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Monday, October 27, 2008

What I Took From France

The last post on our French trip ... and it typifies two things I love about this country, and Paris in particular.

We live in such a young country, so it's really tough not to be impressed by how old Europe is. In Vancouver, a home that was built in 1912 is a rarity, and is classified as heritage. In France, it would be considered nicely broken in.

What I really enjoy is how many establishments, be they food, clothing or otherwise, have been around, well, forever. Marie-Anne Cantin has been selling her amazing cheeses on rue Cler since 1950, Poilâne has been baking their famous bread since 1932, and on rue Montorgueil, Stohrer has been operating as a traiteur and patissier since 1730. The latter also lays claim to the best eclairs in Paris, and after one visit I won't argue. Although in fairness, more research is needed ...

In Vancouver, we love our restaurant patios. The moment there's even a hint of sunshine, we're clambering for any deck space we can find. I would suggest that the French have us beat in this department.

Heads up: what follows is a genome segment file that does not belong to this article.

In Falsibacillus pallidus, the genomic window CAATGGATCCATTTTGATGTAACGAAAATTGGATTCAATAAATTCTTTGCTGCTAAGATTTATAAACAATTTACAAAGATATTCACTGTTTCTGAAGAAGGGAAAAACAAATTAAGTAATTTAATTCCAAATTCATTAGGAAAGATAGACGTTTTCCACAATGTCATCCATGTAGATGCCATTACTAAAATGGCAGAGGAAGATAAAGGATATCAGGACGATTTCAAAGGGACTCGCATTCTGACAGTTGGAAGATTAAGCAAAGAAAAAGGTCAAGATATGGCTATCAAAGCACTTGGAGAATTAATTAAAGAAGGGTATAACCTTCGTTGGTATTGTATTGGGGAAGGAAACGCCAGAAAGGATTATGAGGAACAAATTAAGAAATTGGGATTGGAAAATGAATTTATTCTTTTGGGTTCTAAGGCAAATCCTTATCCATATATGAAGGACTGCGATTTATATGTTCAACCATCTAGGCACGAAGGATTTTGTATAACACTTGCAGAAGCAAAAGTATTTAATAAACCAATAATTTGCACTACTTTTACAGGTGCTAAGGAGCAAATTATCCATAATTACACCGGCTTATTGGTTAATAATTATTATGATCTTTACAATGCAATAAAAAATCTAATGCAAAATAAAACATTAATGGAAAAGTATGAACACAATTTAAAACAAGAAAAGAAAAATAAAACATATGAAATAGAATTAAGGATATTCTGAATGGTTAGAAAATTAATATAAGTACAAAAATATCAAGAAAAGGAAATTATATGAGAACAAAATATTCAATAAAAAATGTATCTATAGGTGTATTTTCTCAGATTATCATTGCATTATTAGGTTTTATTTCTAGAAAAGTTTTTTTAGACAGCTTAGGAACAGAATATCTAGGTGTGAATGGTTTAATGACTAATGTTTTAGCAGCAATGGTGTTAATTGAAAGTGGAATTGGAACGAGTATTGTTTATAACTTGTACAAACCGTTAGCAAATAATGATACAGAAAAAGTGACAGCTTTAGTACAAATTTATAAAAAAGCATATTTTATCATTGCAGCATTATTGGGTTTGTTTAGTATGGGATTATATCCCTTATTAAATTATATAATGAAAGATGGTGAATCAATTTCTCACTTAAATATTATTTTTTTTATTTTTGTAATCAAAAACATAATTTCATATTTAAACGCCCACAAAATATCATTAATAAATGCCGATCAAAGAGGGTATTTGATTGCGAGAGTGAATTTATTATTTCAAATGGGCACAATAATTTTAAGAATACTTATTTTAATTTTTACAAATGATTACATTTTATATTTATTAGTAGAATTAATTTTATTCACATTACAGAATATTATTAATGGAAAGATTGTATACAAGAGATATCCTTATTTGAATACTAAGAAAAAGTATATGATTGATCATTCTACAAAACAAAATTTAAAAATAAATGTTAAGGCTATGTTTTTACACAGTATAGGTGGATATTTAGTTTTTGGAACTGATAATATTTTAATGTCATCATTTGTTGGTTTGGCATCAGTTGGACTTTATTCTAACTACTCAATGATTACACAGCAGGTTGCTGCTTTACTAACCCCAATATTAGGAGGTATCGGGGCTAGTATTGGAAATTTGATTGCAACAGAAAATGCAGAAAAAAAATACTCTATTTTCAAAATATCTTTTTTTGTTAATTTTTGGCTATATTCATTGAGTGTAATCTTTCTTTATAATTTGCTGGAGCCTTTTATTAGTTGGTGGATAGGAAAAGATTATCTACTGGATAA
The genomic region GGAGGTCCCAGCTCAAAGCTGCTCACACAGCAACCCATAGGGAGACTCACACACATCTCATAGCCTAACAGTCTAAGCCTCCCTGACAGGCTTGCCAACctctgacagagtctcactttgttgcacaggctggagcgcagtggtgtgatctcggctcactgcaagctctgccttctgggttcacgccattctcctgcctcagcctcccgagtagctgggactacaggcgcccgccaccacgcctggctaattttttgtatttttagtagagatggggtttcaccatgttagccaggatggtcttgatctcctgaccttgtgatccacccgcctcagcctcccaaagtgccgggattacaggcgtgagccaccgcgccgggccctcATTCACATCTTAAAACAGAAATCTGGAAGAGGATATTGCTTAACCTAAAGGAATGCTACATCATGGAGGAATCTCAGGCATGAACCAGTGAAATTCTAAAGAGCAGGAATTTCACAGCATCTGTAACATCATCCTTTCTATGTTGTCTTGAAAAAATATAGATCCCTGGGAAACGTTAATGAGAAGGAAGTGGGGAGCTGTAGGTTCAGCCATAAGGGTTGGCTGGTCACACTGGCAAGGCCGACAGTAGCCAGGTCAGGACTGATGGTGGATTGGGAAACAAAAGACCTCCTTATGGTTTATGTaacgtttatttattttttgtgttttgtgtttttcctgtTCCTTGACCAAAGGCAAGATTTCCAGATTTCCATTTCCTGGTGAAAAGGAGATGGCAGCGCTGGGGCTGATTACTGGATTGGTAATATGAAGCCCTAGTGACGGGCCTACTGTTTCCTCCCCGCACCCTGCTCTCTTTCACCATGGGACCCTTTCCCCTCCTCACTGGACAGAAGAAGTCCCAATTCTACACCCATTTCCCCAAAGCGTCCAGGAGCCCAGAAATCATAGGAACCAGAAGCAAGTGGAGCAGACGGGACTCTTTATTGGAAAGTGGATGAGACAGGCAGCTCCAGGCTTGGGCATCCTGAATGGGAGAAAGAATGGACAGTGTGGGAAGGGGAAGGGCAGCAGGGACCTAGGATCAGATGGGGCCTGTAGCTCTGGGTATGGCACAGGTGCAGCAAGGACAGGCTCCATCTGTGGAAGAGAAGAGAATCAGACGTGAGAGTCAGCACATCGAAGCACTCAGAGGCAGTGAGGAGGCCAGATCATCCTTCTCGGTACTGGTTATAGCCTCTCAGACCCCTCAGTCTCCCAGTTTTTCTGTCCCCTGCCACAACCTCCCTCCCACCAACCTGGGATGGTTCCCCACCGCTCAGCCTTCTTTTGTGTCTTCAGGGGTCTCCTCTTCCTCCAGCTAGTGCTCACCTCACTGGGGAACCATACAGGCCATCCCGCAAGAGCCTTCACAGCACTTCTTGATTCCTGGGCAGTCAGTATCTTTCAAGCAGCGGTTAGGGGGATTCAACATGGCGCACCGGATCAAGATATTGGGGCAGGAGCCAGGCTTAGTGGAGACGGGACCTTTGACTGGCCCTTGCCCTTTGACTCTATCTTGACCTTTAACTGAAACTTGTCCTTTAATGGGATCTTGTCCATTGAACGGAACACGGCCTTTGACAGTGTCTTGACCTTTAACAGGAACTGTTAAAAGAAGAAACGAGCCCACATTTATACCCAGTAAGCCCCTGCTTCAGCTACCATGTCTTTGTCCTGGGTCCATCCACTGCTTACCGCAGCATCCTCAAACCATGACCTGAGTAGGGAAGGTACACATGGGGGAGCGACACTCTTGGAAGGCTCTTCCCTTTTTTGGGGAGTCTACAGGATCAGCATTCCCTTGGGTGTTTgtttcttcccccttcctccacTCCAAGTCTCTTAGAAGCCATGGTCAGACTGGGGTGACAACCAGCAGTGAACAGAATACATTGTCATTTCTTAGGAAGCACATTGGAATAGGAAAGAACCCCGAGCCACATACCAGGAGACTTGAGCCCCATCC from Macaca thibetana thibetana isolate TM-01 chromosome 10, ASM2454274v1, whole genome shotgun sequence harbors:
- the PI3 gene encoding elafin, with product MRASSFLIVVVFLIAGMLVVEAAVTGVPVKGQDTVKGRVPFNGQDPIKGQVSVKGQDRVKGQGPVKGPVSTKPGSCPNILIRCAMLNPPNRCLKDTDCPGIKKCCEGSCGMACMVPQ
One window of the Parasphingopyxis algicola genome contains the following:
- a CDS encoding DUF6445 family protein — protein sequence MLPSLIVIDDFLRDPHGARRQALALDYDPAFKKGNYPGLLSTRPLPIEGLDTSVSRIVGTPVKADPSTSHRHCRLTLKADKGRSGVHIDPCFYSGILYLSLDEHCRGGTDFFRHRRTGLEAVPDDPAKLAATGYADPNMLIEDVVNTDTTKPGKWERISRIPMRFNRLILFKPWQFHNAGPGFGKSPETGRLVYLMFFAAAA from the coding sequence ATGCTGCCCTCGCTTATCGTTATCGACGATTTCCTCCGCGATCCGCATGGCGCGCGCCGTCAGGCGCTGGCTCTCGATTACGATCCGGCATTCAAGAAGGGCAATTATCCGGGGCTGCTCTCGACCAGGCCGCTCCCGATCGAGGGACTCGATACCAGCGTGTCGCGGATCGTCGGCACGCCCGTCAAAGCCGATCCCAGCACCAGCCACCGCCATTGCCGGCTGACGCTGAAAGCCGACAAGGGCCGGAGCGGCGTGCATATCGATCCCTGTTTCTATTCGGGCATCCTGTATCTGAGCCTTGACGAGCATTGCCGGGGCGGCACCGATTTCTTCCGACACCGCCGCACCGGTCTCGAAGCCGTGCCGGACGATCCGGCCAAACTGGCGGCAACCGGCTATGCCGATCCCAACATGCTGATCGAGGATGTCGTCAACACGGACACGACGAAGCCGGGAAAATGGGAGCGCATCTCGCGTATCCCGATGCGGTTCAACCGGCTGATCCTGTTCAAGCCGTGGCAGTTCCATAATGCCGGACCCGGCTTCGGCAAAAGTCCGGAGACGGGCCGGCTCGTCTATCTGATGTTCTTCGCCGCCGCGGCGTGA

True, in Paris the city seems to allow them to set up a table on any sidewalk, even to the detriment of pedestrians. Many, including the Café Flores in St Germain des Pres (where one goes when Deux Magots is overcrowded), have even been permitted to encroach on road space.

The epitome of the Parisienne experience for me is parking my butt in one of those surprisingly comfortable rattan backed chairs at a sidewalk café and ordering un express or better yet un express or un pastis and watching the world go by. Provided you don't do this during the lunch or dinner rush, there's no hurry to vacate the table. This little pause allows you to regroup, plan the rest of your day, catch up on Le Monde or just ... breathe. If there is one French custom I could bring to Vancouver, this would be it.

Even many of the city's monuments provide opportunities to dine al fresco. At the Musée Rodin, there is a café in the gardens. While not "gourmet" it is not badly priced, serves beer and wine, and comes with one of the nicest backdrops in all of Paris.

While not strictly legal in Parisienne parks, picnicking is yet another way to take advantage of the scenery. We've enjoyed many bottles of Bourgone and wedges of Comté on the banks of the Seine, but this trip we had what was probably my favorite picnic in Paris.

The location: Cimeterè Père Lachaise.
The food: Banh Mi from Saigon Sandwich.

It was a perfect combination of surreal surroundings (we were steps from Chopin's grave) and food that was not entirely "French." Yes, I'm aware of the French-Viet Nam connection, but the Asian food scene in Paris ain't nothing when compared to Vancouver. Still, the sandwich was really good, and reminded me, albeit a little too much, of home.

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